No I am being properly medicated for the EM by a doctor. This issue is both are treated with similar drugs so I can't really properly treat both at once, unless I can find a drug that fixes both... but it is hard to find one that treats EITHER never mind both so idk.
It's like he's the Mustangdriving Yoda of watches!On the watches, they look suspiciously clean because they have refinished dials and polished cases. You can take a giant file and a bit of emery paper followed by a muslin buff with some rouge to a heavily scratched watch case that most people would call ruined and make it look brand new with a mirror finish. Plastic crystals can be brought back from almost anything, too, as long as they aren't cracked. The refinished dials on something like these probably dont matter. Usually most collectors want original dials even if they look like crap, but people wanting neat looking watches to wear want nice dials. My opinion on these particular ones is that the refinished dial is a good thing, the originals were made with poor standards and didn't hold up well with age. They look like they were refinished to original spec by the original equipment to me, so the (original slightly questionable) quality is there. These aren't horrible valuable anyway. Don't expect Rolex finish on them.
As far as the movements go, they're mass produced Russian machinery. Take from that what you will. I don't care for them because they're just crude enough that they're hard to work with. I don't have my parts catalogs with me so I can't check to be sure, but I expect replacement parts would be difficult to get. The pictures provided aren't clear enough for me to be sure, but they don't appear to have any major issues, but I wouldn't expect them to not keep consistent time if worn, probably several minutes a day off. That could be corrected by a local watchmaker, but it would cost more than the watch since they would end up doing a full cleaning and regulating of them.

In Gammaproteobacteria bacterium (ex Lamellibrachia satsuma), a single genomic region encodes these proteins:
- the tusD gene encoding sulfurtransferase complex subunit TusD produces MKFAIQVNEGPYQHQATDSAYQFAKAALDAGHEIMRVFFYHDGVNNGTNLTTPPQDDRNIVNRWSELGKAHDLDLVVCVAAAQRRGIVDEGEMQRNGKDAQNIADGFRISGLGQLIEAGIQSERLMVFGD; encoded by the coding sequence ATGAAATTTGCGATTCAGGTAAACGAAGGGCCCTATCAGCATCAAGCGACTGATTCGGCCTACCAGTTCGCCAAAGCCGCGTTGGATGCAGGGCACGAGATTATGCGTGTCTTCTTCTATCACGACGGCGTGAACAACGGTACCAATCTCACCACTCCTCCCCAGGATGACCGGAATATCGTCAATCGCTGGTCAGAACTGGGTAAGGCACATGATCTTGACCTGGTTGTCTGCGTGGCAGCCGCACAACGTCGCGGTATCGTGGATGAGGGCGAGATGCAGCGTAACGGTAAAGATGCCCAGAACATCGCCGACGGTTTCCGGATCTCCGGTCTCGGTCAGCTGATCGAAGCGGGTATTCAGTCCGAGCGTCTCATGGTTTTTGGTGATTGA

Now, all that said, if you're fine with them running several minutes off a day, then go for it. Oh, and don't get them wet, they aren't waterproof at all. And the crown on this one will dig into your wrist like nothing else.
You guy's have libraries w/out wi-fi?So it's basically a problem of having enough discipline to stay away from the computer even if the power is on?
Speaking of this, i really got to get to the no-wifi library now, get some real work done.
I should caveat that. Gold filled watches tend to have a very thin layer of gold over some other colored base metal. Too much polish or nearly any amount of filing wears down the layer of gold and brings the base metal through. That looks bad. So your options on a heavily scratched gold filled case are to live with it, or have the scratches taken out and live with bimetallic coloration, or if you really wanted it could be replated in gold, but that will end up costing quite a bit more due to the added labor in preparing the case for gold replating (and gold is expensive anymore, too).Never knew you can actualy repair cosmetic damage to watchcases....you learn something every day.
In college I had a girlfriend who "volunteered" me to take in foster dogs from the local shelter (she was hot so I did so happily). Well I had one particular puppy which decided to poop and pee everywhere...so I named him Professor Peebody von Poopsalot.I have decided to name this puppy here in the house in India
"Gold Bond itch creme".
It's gold/brown and can't stop scratching itself.
I think the name is appropriate if a bit long.